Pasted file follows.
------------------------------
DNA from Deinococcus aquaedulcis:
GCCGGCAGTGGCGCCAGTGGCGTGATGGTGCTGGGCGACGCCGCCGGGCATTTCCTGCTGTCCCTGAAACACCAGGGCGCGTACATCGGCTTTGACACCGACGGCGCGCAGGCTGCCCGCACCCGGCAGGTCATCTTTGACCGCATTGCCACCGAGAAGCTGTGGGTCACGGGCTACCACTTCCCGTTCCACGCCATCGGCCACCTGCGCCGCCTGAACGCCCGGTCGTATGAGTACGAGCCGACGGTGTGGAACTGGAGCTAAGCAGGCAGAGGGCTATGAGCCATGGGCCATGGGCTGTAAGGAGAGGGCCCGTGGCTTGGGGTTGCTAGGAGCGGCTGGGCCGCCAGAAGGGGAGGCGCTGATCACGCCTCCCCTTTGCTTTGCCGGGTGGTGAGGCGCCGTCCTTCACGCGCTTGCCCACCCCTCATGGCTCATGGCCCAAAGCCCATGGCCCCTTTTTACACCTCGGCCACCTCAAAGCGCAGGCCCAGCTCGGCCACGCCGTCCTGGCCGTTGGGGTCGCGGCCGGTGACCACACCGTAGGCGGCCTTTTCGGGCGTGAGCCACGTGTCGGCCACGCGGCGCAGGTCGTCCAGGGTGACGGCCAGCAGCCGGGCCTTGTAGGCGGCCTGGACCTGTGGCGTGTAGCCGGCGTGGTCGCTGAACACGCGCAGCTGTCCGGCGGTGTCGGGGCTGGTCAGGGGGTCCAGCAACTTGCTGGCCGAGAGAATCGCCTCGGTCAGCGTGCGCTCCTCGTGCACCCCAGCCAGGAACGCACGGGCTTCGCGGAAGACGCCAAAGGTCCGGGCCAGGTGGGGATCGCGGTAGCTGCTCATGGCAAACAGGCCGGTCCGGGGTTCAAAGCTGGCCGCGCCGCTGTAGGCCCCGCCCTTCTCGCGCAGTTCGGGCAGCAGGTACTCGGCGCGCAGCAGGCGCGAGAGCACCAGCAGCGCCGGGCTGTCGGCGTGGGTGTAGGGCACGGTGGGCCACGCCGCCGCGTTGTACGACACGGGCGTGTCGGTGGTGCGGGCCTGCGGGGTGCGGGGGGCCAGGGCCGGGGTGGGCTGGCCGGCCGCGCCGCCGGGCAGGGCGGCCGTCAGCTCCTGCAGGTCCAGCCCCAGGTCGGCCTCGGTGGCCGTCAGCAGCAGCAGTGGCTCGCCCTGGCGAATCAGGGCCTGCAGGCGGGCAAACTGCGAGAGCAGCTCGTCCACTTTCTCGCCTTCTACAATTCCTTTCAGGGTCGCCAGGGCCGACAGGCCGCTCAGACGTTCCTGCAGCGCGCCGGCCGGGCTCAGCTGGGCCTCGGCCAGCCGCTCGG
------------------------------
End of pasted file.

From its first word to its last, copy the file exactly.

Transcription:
DNA from Deinococcus aquaedulcis:
GCCGGCAGTGGCGCCAGTGGCGTGATGGTGCTGGGCGACGCCGCCGGGCATTTCCTGCTGTCCCTGAAACACCAGGGCGCGTACATCGGCTTTGACACCGACGGCGCGCAGGCTGCCCGCACCCGGCAGGTCATCTTTGACCGCATTGCCACCGAGAAGCTGTGGGTCACGGGCTACCACTTCCCGTTCCACGCCATCGGCCACCTGCGCCGCCTGAACGCCCGGTCGTATGAGTACGAGCCGACGGTGTGGAACTGGAGCTAAGCAGGCAGAGGGCTATGAGCCATGGGCCATGGGCTGTAAGGAGAGGGCCCGTGGCTTGGGGTTGCTAGGAGCGGCTGGGCCGCCAGAAGGGGAGGCGCTGATCACGCCTCCCCTTTGCTTTGCCGGGTGGTGAGGCGCCGTCCTTCACGCGCTTGCCCACCCCTCATGGCTCATGGCCCAAAGCCCATGGCCCCTTTTTACACCTCGGCCACCTCAAAGCGCAGGCCCAGCTCGGCCACGCCGTCCTGGCCGTTGGGGTCGCGGCCGGTGACCACACCGTAGGCGGCCTTTTCGGGCGTGAGCCACGTGTCGGCCACGCGGCGCAGGTCGTCCAGGGTGACGGCCAGCAGCCGGGCCTTGTAGGCGGCCTGGACCTGTGGCGTGTAGCCGGCGTGGTCGCTGAACACGCGCAGCTGTCCGGCGGTGTCGGGGCTGGTCAGGGGGTCCAGCAACTTGCTGGCCGAGAGAATCGCCTCGGTCAGCGTGCGCTCCTCGTGCACCCCAGCCAGGAACGCACGGGCTTCGCGGAAGACGCCAAAGGTCCGGGCCAGGTGGGGATCGCGGTAGCTGCTCATGGCAAACAGGCCGGTCCGGGGTTCAAAGCTGGCCGCGCCGCTGTAGGCCCCGCCCTTCTCGCGCAGTTCGGGCAGCAGGTACTCGGCGCGCAGCAGGCGCGAGAGCACCAGCAGCGCCGGGCTGTCGGCGTGGGTGTAGGGCACGGTGGGCCACGCCGCCGCGTTGTACGACACGGGCGTGTCGGTGGTGCGGGCCTGCGGGGTGCGGGGGGCCAGGGCCGGGGTGGGCTGGCCGGCCGCGCCGCCGGGCAGGGCGGCCGTCAGCTCCTGCAGGTCCAGCCCCAGGTCGGCCTCGGTGGCCGTCAGCAGCAGCAGTGGCTCGCCCTGGCGAATCAGGGCCTGCAGGCGGGCAAACTGCGAGAGCAGCTCGTCCACTTTCTCGCCTTCTACAATTCCTTTCAGGGTCGCCAGGGCCGACAGGCCGCTCAGACGTTCCTGCAGCGCGCCGGCCGGGCTCAGCTGGGCCTCGGCCAGCCGCTCGG